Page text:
Maarten Bloemers (GUTS): ‘DeFi and NFT tickets are our silver bullets’


GUTS hopes to become an open and digital standard for access with blockchain technology. Decentralized finance follows after the first practical application of NFT. “A long-term project,” says founder Maarten Bloemers.

Even before the blockchain craze reached its peak, Bloemers did exactly what everyone advises against: the former financial industry lawyer was looking for a problem with his solution. His conclusion after three years of R&D: There is little as binary and programmable in a smart contract if the right of entry, a ticket.

Backed financially by an initial coin offering, GUTS laid the groundwork for an open source standard for digital ticketing. The underlying GET protocol, built on the Ethereum blockchain, logs each ticket as unique non-fungible token (NFT). The buyer receives a digital ticket with all kinds of rights. At the time of this writing, nearly a million access cards have been exchanged over the protocol.

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He still calls it the formula to combat the black market and the exorbitant prices of concert tickets. With a digital entry in an open ledger, the artist or organizer can create rules for both the primary and secondary markets. “Authenticity is guaranteed and you have control over any resale. For the sake of manageability, we are now limited to events, although that also includes a flight or access to a metaverse.

The protocol is by far the most important, but Bloemers runs his own ticketing company GUTS Tickets in parallel. “We provide an example implementation, an interpretation of how you use the technology.” The company provides the infrastructure for various Dutch creatives. A new step has recently been taken with the sale of tickets for the online concerts of Di-rect and Within Temptation. “The gangs barely talk about blockchain. They find that the data that is available is much more interesting.”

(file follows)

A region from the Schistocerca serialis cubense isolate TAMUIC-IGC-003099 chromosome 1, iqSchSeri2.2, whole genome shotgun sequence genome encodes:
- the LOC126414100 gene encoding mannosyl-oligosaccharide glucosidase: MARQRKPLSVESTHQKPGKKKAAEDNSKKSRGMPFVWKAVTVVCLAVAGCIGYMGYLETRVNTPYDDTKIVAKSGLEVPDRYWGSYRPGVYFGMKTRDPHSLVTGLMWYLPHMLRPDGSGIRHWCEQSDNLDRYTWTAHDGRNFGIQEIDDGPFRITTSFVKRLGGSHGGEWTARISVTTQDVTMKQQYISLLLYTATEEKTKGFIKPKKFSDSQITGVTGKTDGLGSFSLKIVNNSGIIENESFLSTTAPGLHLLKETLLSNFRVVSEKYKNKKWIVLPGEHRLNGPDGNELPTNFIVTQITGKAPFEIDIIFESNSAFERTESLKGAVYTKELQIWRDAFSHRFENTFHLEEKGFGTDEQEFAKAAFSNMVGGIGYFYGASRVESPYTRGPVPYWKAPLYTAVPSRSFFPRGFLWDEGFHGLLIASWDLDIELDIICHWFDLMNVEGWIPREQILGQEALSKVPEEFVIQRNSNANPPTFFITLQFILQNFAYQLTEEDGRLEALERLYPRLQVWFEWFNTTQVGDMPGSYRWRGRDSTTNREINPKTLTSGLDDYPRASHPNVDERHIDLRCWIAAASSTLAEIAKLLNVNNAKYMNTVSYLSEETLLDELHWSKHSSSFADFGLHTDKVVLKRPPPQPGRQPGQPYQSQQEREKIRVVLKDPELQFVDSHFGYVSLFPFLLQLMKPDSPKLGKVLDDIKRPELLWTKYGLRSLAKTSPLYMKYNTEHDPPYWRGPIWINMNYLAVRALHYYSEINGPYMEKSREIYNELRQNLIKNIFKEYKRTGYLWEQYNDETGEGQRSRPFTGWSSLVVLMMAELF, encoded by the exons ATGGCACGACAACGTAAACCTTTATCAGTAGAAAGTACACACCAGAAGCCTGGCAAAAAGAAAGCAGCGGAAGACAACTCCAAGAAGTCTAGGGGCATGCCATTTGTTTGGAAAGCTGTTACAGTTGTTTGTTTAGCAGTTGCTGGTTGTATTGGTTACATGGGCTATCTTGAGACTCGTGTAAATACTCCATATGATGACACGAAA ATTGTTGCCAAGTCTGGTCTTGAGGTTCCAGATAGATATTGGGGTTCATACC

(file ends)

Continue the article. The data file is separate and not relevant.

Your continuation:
As a result of mistrust at the network, artists often have no idea who their fans are, says Bloemers. Blockchain technology makes the audit trail information on what simplifies “basic” communication before, during and after the event. “For example, recurring revenue streams can be scheduled. When a concert ticket or piece of art becomes a tradable collectible, part of the proceeds can go back to the artist.”

Bloemers has grossly underestimated the attention a ticketing business requires. “However, those feet in the mud continue to provide new applications.” White-label use of the software in the huge industry surrounding Korean K-pop, among other things, provides significant revenue. However, the collaboration with existing players is promising for the future of Bloemers. GUTS recently connected its first integrator in the Netherlands with Yourticketprovider. The company, part of CM.com, places a practical value on NFTs. “You can pack everything into such a smart contract: If you visit concerts A and B, you’ll get a backstage pass to C.”

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Although turnover almost completely disappeared last year, the customer base quadrupled and black numbers are expected. “After all the cancellations, the utility of blockchain is finally emerging. In many places it is not entirely clear who is entitled to new tickets or to get their money back”.

Of course, we will have to wait for Live Nation and Ticketmaster, which together account for eighty percent of the market. “If we want to become the standard, then we have to do something together,” Bloemers realizes. “However, the power rests with the creators who fight for independence.” In response to this, the company is testing a prototype that uses decentralized finance (DeFi) to pre-finance large events. “The sale of tickets is then a guarantee for the organization of a series of concerts. Liquidity is necessary post-covid and ours silver bullet

With two or three companies under one roof, Bloemers is attracting an additional CEO. Laughing: “I am a shitty manager and ruthlessly impatient. Let me make that point. This is at least a ten-year plan.”

* This article originally appeared in the November issue of Emerce magazine (#186).

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